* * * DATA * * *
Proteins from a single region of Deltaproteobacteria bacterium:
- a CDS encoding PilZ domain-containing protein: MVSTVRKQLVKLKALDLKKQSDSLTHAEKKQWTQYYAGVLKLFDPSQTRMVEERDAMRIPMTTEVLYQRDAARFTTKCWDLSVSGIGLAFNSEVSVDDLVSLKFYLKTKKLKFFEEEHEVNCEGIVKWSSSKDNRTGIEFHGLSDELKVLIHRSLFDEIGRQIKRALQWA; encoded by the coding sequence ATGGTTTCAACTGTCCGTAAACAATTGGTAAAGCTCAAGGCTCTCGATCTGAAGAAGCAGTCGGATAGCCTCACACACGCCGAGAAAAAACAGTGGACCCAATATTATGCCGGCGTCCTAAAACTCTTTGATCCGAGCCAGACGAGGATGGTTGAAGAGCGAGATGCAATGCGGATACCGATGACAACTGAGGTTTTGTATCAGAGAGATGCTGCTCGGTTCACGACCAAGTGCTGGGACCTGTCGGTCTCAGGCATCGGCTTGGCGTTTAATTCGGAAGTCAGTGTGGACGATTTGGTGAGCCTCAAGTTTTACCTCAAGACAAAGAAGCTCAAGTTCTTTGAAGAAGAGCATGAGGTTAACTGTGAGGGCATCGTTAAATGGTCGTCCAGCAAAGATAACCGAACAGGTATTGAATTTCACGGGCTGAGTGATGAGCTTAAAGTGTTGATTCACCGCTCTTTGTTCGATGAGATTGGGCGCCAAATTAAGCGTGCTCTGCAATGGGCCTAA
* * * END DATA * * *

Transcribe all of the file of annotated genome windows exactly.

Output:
Proteins from a single region of Deltaproteobacteria bacterium:
- a CDS encoding PilZ domain-containing protein: MVSTVRKQLVKLKALDLKKQSDSLTHAEKKQWTQYYAGVLKLFDPSQTRMVEERDAMRIPMTTEVLYQRDAARFTTKCWDLSVSGIGLAFNSEVSVDDLVSLKFYLKTKKLKFFEEEHEVNCEGIVKWSSSKDNRTGIEFHGLSDELKVLIHRSLFDEIGRQIKRALQWA; encoded by the coding sequence ATGGTTTCAACTGTCCGTAAACAATTGGTAAAGCTCAAGGCTCTCGATCTGAAGAAGCAGTCGGATAGCCTCACACACGCCGAGAAAAAACAGTGGACCCAATATTATGCCGGCGTCCTAAAACTCTTTGATCCGAGCCAGACGAGGATGGTTGAAGAGCGAGATGCAATGCGGATACCGATGACAACTGAGGTTTTGTATCAGAGAGATGCTGCTCGGTTCACGACCAAGTGCTGGGACCTGTCGGTCTCAGGCATCGGCTTGGCGTTTAATTCGGAAGTCAGTGTGGACGATTTGGTGAGCCTCAAGTTTTACCTCAAGACAAAGAAGCTCAAGTTCTTTGAAGAAGAGCATGAGGTTAACTGTGAGGGCATCGTTAAATGGTCGTCCAGCAAAGATAACCGAACAGGTATTGAATTTCACGGGCTGAGTGATGAGCTTAAAGTGTTGATTCACCGCTCTTTGTTCGATGAGATTGGGCGCCAAATTAAGCGTGCTCTGCAATGGGCCTAA